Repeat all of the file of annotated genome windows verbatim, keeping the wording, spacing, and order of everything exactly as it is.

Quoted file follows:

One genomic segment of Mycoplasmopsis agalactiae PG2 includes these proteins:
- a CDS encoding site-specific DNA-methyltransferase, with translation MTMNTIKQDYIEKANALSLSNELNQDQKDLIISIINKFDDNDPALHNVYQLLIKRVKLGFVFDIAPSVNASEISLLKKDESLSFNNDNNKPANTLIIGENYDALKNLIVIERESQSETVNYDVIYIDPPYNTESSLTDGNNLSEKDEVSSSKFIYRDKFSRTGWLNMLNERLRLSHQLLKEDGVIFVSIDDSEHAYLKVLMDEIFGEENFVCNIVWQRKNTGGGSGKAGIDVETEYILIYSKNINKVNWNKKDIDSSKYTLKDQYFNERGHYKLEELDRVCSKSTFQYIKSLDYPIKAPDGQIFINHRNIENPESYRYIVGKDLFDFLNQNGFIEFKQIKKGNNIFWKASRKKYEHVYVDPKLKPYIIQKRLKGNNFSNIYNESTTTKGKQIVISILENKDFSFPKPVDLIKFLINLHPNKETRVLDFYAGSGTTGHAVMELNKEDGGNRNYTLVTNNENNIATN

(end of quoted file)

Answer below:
One genomic segment of Mycoplasmopsis agalactiae PG2 includes these proteins:
- a CDS encoding site-specific DNA-methyltransferase, with translation MTMNTIKQDYIEKANALSLSNELNQDQKDLIISIINKFDDNDPALHNVYQLLIKRVKLGFVFDIAPSVNASEISLLKKDESLSFNNDNNKPANTLIIGENYDALKNLIVIERESQSETVNYDVIYIDPPYNTESSLTDGNNLSEKDEVSSSKFIYRDKFSRTGWLNMLNERLRLSHQLLKEDGVIFVSIDDSEHAYLKVLMDEIFGEENFVCNIVWQRKNTGGGSGKAGIDVETEYILIYSKNINKVNWNKKDIDSSKYTLKDQYFNERGHYKLEELDRVCSKSTFQYIKSLDYPIKAPDGQIFINHRNIENPESYRYIVGKDLFDFLNQNGFIEFKQIKKGNNIFWKASRKKYEHVYVDPKLKPYIIQKRLKGNNFSNIYNESTTTKGKQIVISILENKDFSFPKPVDLIKFLINLHPNKETRVLDFYAGSGTTGHAVMELNKEDGGNRNYTLVTNNENNIATN